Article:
J. David Harper, who is a forensic accountant and Collaborative Financial Neutral in Tampa Bay, refers to the structure of Collaborative Divorce as the “Four D’s.” Harper writes in his article, Traits and Skills of a Highly Financial Neutral, published in Mosten & Cordover, eds., Building A Successful Collaborative Family Law Practice (ABA 2018), the following:
The question of which attorney to choose is a very personal one. You want someone who will offer a warm, welcoming environment and who understands the unique legal and societal challenges that transgender family law matters often entail. You want someone who has been on the forefront of LGBTQ family law rights and will be there for you. We would be honored to represent you.
The International Academy of Collaborative Professionals (IACP) is the premier organization urging families to resolve divorce and other family law matters in a better way. Collaborative Divorce, also known as Collaborative Practice, Collaborative Law, and the Collaborative Process, is a structured method of private dispute resolution that keeps families out of court.
The short video below, produced by the IACP, explains why families facing divorce should consider Collaborative Practice.
When you come into my office to learn about collaborative divorce, I want to make sure that you understand the process. Yes, collaborative divorce helps families day in and day out, but there are potential negatives that you need to know, as well. Further, Rule 4-1.19 of the Florida Bar Rules of Professional Conduct requires me to help ensure you have informed consent before entering the collaborative process.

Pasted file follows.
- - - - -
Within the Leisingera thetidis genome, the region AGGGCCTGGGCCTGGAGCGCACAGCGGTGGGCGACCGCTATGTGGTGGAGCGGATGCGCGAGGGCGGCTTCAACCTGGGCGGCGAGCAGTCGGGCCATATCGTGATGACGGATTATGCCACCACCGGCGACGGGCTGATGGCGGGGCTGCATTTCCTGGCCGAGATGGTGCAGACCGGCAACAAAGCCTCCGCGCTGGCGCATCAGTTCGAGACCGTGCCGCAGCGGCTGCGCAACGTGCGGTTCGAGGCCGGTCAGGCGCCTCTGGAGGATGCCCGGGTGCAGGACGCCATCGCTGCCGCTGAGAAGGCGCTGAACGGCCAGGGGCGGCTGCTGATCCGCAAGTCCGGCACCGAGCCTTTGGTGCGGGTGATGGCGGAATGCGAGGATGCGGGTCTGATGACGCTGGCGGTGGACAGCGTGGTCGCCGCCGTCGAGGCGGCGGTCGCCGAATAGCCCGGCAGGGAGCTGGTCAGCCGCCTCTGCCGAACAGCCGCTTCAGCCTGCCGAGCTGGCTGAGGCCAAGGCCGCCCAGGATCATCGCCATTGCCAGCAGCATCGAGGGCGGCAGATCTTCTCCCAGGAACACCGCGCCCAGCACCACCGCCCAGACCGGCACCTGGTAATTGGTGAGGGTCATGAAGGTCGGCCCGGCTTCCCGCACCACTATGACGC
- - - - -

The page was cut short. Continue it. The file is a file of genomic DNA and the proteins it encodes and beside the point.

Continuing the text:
Accordingly, I will sit down with you to discuss all aspects of collaborative practice. At the end, I will provide you with an Explanation of Collaborative Process Consent Form to sign. I have designed this form, but it is based on one created by Robert J. Merlin, an attorney in South Florida who was the point person for the adoption of Rule 4-1.19 by the Florida Supreme Court.
If you are considering or going through divorce, there are two terms you should become familiar with: collaborative divorce and collaborative divorce participation agreement.
Collaborative divorce is a form of private dispute resolution where you, your spouse, and your attorneys agree from the beginning that they will not fight in court. You agree that you do not want to subject yourselves, your children, your business, and your friends and family to an adversarial, hostile, and public court system. You just want to move on to your better future in the least painful way possible.
Though there are statutes and rules that interact with the collaborative divorce process, it is mainly governed by a contract, known as a collaborative divorce participation agreement. This is an agreement that you and your spouse sign. Because the collaborative divorce process is very different than the traditional divorce process, it is important that you have a complete understanding of your collaborative divorce participation agreement and walk through the agreement thoroughly with your attorney.
Below is a sample collaborative divorce participation agreement that I often use in my cases here in Tampa Bay. Keep in mind that there are a lot of variations of this agreement, and different communities use different participation agreements. In fact, I use different participation agreements depending on the circumstances of the family and what type of resolution they are trying to reach (i.e., divorce, post-divorce, prenuptial agreement, or postnuptial agreement).